"He was bleeding so much they couldn't completely close him up," she explained. "They did a 'wound vac' - they left him partially open and had a vacuum that pulled the blood out while they were replacing his blood."

The Jacksons knew going into surgery that there was a two to three percent chance of some type of paralysis, but with Marfan syndrome, there's a wide spectrum - from not being able to wiggle the toes to extensive paralysis.

"There's about a five percent chance of eventually overcoming this paralysis," AJ remarked. "My spinal cord is still intact, but I had an ischemic stroke during surgery. There is a lot of swelling around the spinal cord, and it's expected to take six months to two years for it to go down."

AJ's vocal cords were also affected and required two additional surgeries. His memory and orientation were impacted at first.

His follow-up medical visits are at Keesler Medical Center. He has physical, occupational and speech therapy three times a week at Singing River Neuroscience Center in Ocean Springs.

"Therapy is going well, especially with my speech - I could barely talk above a whisper when I first got out of the hospital," he said with a strong, steady voice. "The physical therapy is building up my strength and stamina."

"AJ may be looking at years of rehab, and then possibly walking with a cane or walker," Ashley commented. "We are so lucky to have the resources, technology and equipment available. We just have to have a determined will and mindset and not take 'no' for an answer."

Right now, the Jacksons are forced to play a waiting game. The paperwork has been initiated for a medical evaluation board for AJ. Ashley returned to work Nov. 4, and plans to separate from the service next summer to care for her family. They plan to remain in Ocean Springs, where they've been bolstered by support from their Keesler family and a host of friends in the community.

Ashley's family in Headland, Ala., has been a godsend, caring for their 5-year-old daughter and 3-year-old son during both of AJ's hospitalizations in Houston, Ashley said. When AJ's condition was critical, a van load of family members came to Houston to rally around the Jacksons.

"For lack of a better term, Ashley has become the head of the household," AJ said, "She's handling the finances and managing everything. She's been amazing - she's really stepped up. It's been an eye-opening experience for both of us when it comes to independence, dependence and relying on other people."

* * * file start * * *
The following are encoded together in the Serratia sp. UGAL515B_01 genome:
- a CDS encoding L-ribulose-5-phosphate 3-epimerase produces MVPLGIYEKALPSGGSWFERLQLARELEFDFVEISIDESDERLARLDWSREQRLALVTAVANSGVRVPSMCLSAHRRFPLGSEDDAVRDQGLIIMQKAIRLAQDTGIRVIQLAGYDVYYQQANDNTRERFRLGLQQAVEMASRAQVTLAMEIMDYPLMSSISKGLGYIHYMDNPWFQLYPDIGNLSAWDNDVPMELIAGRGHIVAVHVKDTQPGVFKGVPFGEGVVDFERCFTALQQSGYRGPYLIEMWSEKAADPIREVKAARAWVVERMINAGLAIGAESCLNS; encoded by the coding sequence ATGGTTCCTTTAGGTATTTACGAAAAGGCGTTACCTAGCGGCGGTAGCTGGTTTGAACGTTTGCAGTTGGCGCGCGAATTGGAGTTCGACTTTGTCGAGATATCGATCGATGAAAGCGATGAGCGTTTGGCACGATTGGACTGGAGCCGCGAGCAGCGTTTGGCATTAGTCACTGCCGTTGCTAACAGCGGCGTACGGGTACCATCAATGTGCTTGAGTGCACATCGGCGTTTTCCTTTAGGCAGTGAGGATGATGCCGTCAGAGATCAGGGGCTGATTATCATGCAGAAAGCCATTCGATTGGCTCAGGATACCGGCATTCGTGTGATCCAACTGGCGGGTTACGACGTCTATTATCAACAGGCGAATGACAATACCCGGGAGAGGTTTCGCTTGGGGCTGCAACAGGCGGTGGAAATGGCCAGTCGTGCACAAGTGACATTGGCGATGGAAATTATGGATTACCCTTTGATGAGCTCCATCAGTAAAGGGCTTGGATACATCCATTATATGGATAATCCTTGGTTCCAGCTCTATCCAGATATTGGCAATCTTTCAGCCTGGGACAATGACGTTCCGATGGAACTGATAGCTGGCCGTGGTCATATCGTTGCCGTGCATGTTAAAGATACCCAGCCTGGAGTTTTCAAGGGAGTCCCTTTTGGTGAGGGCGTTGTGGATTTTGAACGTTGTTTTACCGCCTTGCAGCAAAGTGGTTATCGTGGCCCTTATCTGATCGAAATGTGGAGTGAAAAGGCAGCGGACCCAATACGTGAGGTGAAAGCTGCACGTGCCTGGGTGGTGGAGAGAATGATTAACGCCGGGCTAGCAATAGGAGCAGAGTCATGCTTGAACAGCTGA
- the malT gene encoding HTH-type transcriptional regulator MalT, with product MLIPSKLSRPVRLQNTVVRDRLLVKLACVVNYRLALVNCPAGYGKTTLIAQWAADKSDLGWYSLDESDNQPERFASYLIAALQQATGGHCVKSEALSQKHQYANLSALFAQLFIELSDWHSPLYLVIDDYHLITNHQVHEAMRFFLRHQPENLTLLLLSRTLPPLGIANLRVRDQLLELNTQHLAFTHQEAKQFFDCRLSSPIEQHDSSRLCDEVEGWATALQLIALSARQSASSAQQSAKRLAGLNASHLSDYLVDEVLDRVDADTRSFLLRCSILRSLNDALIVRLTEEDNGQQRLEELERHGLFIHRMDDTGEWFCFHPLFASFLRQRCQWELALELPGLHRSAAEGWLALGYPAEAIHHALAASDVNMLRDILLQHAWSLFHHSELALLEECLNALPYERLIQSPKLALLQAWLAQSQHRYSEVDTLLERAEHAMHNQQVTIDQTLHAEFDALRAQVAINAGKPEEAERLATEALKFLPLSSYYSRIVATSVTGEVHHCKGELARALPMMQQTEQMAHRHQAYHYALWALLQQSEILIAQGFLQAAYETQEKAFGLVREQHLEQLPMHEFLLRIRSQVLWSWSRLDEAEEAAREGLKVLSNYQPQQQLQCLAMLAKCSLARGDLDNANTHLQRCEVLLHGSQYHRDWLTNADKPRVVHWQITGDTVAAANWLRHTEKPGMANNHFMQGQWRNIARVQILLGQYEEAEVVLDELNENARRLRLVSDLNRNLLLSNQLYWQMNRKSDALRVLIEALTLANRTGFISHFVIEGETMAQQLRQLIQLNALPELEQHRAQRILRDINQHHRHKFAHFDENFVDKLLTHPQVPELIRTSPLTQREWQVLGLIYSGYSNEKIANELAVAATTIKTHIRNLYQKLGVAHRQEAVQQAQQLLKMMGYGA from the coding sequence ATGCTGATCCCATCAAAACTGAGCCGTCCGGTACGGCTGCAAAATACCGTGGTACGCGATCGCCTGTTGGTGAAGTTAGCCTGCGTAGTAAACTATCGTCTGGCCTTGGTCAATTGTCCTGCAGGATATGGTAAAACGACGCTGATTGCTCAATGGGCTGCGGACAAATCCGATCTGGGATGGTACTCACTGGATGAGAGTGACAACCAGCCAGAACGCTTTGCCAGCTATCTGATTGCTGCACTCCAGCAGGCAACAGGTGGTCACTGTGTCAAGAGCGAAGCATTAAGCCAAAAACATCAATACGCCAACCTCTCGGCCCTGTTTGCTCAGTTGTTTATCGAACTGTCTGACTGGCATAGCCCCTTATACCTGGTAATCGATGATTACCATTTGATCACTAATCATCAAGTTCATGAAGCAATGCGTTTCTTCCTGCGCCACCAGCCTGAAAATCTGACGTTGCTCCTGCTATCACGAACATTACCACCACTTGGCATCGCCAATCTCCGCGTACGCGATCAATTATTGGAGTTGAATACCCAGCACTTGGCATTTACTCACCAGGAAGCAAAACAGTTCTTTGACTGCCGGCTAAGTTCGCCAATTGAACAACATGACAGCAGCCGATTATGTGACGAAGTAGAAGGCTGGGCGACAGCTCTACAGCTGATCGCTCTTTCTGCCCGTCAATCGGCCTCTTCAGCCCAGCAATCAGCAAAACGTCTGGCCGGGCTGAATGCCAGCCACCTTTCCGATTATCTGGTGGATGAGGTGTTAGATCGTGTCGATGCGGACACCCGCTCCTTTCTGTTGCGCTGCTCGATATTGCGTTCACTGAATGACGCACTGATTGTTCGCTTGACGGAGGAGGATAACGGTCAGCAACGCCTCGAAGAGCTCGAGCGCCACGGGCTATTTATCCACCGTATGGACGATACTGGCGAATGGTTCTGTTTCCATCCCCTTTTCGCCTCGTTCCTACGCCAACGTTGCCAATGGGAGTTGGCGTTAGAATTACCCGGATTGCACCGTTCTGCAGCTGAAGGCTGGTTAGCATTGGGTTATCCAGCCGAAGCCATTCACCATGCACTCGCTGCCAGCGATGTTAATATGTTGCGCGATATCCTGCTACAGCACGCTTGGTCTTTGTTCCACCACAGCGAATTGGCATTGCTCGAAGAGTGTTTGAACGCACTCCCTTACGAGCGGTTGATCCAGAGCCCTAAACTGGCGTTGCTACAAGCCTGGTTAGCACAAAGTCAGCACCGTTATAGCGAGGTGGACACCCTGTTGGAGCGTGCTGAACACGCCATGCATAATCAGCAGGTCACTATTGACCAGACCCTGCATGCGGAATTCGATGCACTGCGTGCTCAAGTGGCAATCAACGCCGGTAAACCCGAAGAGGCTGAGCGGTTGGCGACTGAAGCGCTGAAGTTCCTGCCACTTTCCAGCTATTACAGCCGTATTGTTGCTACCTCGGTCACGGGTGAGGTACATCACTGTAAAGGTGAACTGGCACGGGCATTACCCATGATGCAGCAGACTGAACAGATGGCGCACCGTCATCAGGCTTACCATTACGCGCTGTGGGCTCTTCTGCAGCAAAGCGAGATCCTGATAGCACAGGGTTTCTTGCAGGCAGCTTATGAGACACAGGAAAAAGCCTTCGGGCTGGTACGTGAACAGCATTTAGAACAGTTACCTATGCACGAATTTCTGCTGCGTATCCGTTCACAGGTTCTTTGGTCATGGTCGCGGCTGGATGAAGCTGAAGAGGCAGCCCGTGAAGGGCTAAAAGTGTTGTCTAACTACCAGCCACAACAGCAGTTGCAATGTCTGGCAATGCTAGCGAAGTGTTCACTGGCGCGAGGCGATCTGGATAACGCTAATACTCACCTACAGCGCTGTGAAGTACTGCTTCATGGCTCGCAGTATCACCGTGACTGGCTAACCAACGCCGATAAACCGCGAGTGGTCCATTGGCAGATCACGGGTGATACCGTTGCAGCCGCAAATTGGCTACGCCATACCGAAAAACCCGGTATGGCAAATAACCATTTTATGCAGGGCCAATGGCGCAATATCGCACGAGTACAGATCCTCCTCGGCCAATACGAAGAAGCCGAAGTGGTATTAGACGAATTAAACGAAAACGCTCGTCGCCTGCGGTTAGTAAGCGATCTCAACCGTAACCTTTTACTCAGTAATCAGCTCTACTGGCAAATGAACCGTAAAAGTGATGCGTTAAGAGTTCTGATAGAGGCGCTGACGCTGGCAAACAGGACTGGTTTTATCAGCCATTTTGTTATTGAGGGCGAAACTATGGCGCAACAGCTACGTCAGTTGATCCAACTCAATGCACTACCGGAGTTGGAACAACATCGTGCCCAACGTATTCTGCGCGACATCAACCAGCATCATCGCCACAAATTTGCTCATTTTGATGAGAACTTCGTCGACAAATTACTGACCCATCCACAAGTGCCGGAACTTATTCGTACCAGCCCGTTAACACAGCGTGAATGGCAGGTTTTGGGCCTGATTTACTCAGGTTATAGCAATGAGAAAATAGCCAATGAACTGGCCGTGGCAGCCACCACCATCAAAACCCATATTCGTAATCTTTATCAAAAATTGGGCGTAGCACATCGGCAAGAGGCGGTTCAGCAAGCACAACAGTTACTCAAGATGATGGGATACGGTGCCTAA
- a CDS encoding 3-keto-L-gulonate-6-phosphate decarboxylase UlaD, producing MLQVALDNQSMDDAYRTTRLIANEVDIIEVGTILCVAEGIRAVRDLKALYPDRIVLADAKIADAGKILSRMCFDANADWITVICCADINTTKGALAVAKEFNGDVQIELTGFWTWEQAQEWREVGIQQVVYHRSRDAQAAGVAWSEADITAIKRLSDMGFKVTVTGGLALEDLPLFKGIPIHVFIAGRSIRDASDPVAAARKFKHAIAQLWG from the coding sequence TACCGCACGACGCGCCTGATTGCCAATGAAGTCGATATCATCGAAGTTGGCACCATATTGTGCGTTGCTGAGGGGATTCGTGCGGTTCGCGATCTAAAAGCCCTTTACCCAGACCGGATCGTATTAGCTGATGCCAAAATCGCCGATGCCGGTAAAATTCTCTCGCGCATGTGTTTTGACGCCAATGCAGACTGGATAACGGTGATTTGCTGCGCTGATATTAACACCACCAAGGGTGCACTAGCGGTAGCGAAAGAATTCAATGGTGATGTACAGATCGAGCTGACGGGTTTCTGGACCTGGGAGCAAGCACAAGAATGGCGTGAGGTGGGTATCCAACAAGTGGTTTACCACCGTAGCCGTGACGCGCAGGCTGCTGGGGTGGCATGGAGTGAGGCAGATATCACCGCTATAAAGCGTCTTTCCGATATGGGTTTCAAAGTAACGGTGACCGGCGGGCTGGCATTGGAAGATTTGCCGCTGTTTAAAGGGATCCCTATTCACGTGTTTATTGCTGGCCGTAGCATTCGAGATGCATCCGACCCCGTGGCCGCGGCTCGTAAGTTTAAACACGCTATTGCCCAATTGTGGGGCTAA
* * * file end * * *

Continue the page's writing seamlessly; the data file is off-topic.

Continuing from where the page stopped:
"I think I miss AJ driving the most," Ashley remarked. "Getting him back and forth to appointments, then the two kids, and we have horses and dogs and cats - getting it all done in a day can be tough. People say, 'I don't think I could be that strong.' It's not a choice - it was game time and quitting is not an option."

"It's been a very trying time for us - it's a lot to absorb at our age and stage of life," she commented. "AJ is very patient, optimistic and has a lot of faith. I'm more of a pusher -- I'm also very direct, so I think it balances our relationship."

Though it has been a challenging year, friends and family have stepped up to help the Jackson family.

One of the Jacksons' neighbors widened the bathroom door for free except for materials. Maneuvering around the house can be challenging, but Webb said that any proceeds remaining after the purchase of the hand cycle will be given to the family for modifications to their home.

"For 18 years I've preached to our younger Airmen that the Air Force is a family, but I never had to count on that until now," he admitted. "All the pieces have fallen into place for us."

Tech. Sgt. Gayle Feist, one of Ashley's best friends and a fellow weather instructor, has helped organize the 5-Km fundraiser.

"In our squadron, we think of ourselves as family and take care of our members," she commented. "This 5 Km event means a lot to the 335th. By helping the Jackson family adjust to the changes forced upon them, we are saying thanks for all they have done."

"It really makes me proud to see how we've come together to help a fellow Airman in true 'wingman spirit,'" Webb exclaimed. "We're confident that we'll have a great turnout."

For more information or to sign up, call Webb, 377-1957.